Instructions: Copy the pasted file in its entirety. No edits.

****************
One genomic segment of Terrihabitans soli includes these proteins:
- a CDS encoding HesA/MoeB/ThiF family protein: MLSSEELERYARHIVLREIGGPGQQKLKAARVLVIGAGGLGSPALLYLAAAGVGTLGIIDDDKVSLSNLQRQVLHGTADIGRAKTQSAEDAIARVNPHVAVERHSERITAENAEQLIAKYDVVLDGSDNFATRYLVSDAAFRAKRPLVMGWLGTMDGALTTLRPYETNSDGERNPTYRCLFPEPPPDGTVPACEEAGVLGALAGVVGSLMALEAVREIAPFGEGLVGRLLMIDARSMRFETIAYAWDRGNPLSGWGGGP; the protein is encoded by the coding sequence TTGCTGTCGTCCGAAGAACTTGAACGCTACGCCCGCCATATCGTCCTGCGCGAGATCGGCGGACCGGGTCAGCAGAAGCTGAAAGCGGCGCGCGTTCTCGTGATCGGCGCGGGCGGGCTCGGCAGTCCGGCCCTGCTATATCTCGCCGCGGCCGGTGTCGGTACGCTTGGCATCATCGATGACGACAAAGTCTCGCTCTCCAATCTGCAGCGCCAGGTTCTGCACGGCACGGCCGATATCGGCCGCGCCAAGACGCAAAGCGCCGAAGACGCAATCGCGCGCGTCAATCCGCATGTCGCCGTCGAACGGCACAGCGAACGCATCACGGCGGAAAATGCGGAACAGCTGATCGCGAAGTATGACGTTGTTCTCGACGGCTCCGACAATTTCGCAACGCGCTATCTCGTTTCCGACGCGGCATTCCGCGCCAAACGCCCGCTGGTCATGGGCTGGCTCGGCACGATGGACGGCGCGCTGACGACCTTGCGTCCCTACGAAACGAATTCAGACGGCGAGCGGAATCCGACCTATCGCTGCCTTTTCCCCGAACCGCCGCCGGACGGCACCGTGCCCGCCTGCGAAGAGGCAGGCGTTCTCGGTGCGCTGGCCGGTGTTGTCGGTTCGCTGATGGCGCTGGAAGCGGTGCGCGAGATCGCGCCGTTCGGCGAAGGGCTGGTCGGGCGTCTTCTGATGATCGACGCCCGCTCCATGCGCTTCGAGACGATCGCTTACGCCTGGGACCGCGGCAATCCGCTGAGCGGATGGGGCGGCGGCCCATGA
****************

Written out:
One genomic segment of Terrihabitans soli includes these proteins:
- a CDS encoding HesA/MoeB/ThiF family protein: MLSSEELERYARHIVLREIGGPGQQKLKAARVLVIGAGGLGSPALLYLAAAGVGTLGIIDDDKVSLSNLQRQVLHGTADIGRAKTQSAEDAIARVNPHVAVERHSERITAENAEQLIAKYDVVLDGSDNFATRYLVSDAAFRAKRPLVMGWLGTMDGALTTLRPYETNSDGERNPTYRCLFPEPPPDGTVPACEEAGVLGALAGVVGSLMALEAVREIAPFGEGLVGRLLMIDARSMRFETIAYAWDRGNPLSGWGGGP; the protein is encoded by the coding sequence TTGCTGTCGTCCGAAGAACTTGAACGCTACGCCCGCCATATCGTCCTGCGCGAGATCGGCGGACCGGGTCAGCAGAAGCTGAAAGCGGCGCGCGTTCTCGTGATCGGCGCGGGCGGGCTCGGCAGTCCGGCCCTGCTATATCTCGCCGCGGCCGGTGTCGGTACGCTTGGCATCATCGATGACGACAAAGTCTCGCTCTCCAATCTGCAGCGCCAGGTTCTGCACGGCACGGCCGATATCGGCCGCGCCAAGACGCAAAGCGCCGAAGACGCAATCGCGCGCGTCAATCCGCATGTCGCCGTCGAACGGCACAGCGAACGCATCACGGCGGAAAATGCGGAACAGCTGATCGCGAAGTATGACGTTGTTCTCGACGGCTCCGACAATTTCGCAACGCGCTATCTCGTTTCCGACGCGGCATTCCGCGCCAAACGCCCGCTGGTCATGGGCTGGCTCGGCACGATGGACGGCGCGCTGACGACCTTGCGTCCCTACGAAACGAATTCAGACGGCGAGCGGAATCCGACCTATCGCTGCCTTTTCCCCGAACCGCCGCCGGACGGCACCGTGCCCGCCTGCGAAGAGGCAGGCGTTCTCGGTGCGCTGGCCGGTGTTGTCGGTTCGCTGATGGCGCTGGAAGCGGTGCGCGAGATCGCGCCGTTCGGCGAAGGGCTGGTCGGGCGTCTTCTGATGATCGACGCCCGCTCCATGCGCTTCGAGACGATCGCTTACGCCTGGGACCGCGGCAATCCGCTGAGCGGATGGGGCGGCGGCCCATGA